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S&P downgrades Lebanon to selective default on suspended debt repayments

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S&P downgrades Lebanon to selective default on suspended debt repayments

S&P Global Ratings lowered its foreign-currency sovereign ratings on Lebanon to selective default, or SD/SD, from CC/C after the country decided to suspend payments for its commercial foreign-currency debt obligations, including a $1.2 billion eurobond due March 9.

The Lebanese government reached its decision after facing funding pressures, social and political protests, and opposition to debt repayment. The country said it plans to restructure the debt despite having a seven-day grace period on the matured eurobond. Lebanon's total outstanding eurobonds stand at about $31 billion, with other short-term maturities of $700 million in April and $600 million in June, S&P said.

The rating agency also affirmed Lebanon's local-currency ratings at CC/C, with a negative outlook on the long-term rating. The negative outlook indicated the risk to commercial debt repayment in light of the ongoing political, financial and monetary troubles in the country, according to the report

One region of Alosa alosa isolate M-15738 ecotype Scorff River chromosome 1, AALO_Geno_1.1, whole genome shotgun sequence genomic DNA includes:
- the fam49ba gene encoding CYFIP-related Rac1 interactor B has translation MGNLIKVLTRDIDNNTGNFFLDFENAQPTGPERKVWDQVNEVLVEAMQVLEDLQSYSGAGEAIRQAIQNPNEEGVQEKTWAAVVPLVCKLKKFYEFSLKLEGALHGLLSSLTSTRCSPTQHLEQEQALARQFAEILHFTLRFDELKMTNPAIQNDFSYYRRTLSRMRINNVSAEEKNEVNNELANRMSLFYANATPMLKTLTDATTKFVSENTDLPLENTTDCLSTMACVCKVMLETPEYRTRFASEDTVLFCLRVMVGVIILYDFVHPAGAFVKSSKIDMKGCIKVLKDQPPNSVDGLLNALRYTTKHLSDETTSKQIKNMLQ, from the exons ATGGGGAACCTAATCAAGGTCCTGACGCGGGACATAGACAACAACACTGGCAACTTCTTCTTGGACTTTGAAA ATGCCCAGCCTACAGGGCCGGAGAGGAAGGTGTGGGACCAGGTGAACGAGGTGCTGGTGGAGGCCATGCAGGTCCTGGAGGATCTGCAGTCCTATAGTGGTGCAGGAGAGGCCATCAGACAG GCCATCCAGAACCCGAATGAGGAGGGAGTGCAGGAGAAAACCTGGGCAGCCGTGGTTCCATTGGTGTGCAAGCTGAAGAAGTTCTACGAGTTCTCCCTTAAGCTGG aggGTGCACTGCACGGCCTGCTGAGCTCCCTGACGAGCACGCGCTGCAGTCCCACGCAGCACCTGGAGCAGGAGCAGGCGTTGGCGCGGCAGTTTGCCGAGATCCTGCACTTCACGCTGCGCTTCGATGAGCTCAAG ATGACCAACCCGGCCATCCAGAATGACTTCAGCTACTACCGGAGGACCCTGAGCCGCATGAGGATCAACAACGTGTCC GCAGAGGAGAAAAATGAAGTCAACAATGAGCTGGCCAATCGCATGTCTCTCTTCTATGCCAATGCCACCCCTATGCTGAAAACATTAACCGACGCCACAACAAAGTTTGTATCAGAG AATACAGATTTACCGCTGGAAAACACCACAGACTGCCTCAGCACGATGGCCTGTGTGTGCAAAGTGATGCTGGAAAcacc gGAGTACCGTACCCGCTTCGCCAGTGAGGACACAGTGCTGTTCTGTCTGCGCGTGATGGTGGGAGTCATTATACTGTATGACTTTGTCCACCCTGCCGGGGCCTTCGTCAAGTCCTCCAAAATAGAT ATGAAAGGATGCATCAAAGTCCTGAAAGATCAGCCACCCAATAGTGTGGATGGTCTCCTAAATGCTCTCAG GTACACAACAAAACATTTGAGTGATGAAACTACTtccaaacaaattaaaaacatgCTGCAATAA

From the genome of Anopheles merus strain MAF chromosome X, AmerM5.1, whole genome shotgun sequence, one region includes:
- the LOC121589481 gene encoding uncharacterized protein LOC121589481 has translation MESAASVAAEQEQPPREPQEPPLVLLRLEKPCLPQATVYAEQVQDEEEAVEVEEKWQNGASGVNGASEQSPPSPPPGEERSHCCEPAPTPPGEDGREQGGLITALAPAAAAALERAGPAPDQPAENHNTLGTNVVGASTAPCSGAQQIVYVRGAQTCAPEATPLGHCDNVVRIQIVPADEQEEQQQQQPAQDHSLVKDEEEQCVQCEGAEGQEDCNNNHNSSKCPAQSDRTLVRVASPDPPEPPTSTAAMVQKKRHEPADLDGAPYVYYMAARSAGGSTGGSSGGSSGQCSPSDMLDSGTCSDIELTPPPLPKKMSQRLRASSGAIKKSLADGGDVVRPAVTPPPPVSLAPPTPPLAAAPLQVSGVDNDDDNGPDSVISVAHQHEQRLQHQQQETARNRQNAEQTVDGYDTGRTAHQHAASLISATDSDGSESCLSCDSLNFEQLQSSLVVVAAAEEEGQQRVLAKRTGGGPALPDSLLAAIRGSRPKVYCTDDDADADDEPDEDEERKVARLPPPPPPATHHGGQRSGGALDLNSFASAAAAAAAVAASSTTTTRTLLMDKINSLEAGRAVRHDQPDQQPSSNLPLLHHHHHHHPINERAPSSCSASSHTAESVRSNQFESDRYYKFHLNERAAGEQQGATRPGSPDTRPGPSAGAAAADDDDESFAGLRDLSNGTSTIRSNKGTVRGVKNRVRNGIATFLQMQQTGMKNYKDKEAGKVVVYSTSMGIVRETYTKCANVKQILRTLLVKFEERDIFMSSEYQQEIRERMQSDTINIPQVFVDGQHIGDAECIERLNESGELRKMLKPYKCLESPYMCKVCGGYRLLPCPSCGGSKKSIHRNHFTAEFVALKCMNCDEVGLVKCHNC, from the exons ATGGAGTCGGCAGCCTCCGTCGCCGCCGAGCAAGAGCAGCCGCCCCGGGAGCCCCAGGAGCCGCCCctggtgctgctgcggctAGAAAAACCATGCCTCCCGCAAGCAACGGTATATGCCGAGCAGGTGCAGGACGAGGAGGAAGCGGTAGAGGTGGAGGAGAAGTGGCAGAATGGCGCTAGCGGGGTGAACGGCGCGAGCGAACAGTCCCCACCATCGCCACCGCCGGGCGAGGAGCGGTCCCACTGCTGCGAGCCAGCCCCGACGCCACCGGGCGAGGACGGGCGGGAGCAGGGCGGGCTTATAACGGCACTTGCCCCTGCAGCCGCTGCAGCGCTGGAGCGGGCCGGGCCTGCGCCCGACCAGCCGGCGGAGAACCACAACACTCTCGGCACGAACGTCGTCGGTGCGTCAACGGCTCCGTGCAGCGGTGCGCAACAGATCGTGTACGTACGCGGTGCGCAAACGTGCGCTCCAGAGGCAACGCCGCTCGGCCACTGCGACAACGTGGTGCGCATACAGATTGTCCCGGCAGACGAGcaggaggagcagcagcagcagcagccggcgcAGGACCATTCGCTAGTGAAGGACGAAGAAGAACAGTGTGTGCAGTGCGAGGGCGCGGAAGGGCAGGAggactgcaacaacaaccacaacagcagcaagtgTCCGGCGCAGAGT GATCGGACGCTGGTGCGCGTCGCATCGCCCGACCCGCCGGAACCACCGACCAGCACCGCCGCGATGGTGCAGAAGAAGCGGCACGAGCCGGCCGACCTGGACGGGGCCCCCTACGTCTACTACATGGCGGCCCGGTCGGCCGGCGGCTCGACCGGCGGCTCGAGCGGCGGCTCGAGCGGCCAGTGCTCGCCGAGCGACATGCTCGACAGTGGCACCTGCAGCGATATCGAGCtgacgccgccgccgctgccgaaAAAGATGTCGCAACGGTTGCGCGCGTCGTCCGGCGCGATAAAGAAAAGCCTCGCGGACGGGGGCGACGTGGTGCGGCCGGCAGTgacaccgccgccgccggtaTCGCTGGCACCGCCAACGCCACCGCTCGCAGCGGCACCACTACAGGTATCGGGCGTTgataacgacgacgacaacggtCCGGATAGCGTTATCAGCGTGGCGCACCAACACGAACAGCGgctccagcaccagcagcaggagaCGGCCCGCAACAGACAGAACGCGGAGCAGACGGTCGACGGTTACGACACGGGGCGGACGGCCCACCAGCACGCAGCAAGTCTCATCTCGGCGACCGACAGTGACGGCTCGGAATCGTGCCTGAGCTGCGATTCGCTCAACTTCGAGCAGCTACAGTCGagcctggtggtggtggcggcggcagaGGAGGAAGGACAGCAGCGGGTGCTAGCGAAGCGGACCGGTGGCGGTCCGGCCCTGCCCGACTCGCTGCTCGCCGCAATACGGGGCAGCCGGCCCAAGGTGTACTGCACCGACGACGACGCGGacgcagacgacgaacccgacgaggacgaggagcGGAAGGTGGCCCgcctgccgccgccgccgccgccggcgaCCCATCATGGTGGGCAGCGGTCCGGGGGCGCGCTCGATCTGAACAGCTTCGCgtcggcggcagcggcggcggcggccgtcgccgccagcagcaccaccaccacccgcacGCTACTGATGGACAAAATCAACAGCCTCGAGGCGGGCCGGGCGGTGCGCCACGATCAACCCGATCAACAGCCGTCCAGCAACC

The Lebanese government, led by Prime Minister Hasan Diab, is expected to enter into negotiations with creditors over the coming months to explore options for its debt obligations, which could include trimming principal and coupon payments, and extending maturities. S&P said it would likely remove the foreign-currency ratings from SD once any debt exchange or restructuring became effective.

This S&P Global Market Intelligence news article may contain information about credit ratings issued by S&P Global Ratings, a separately managed division of S&P Global. Descriptions in this news article were not prepared by S&P Global Ratings.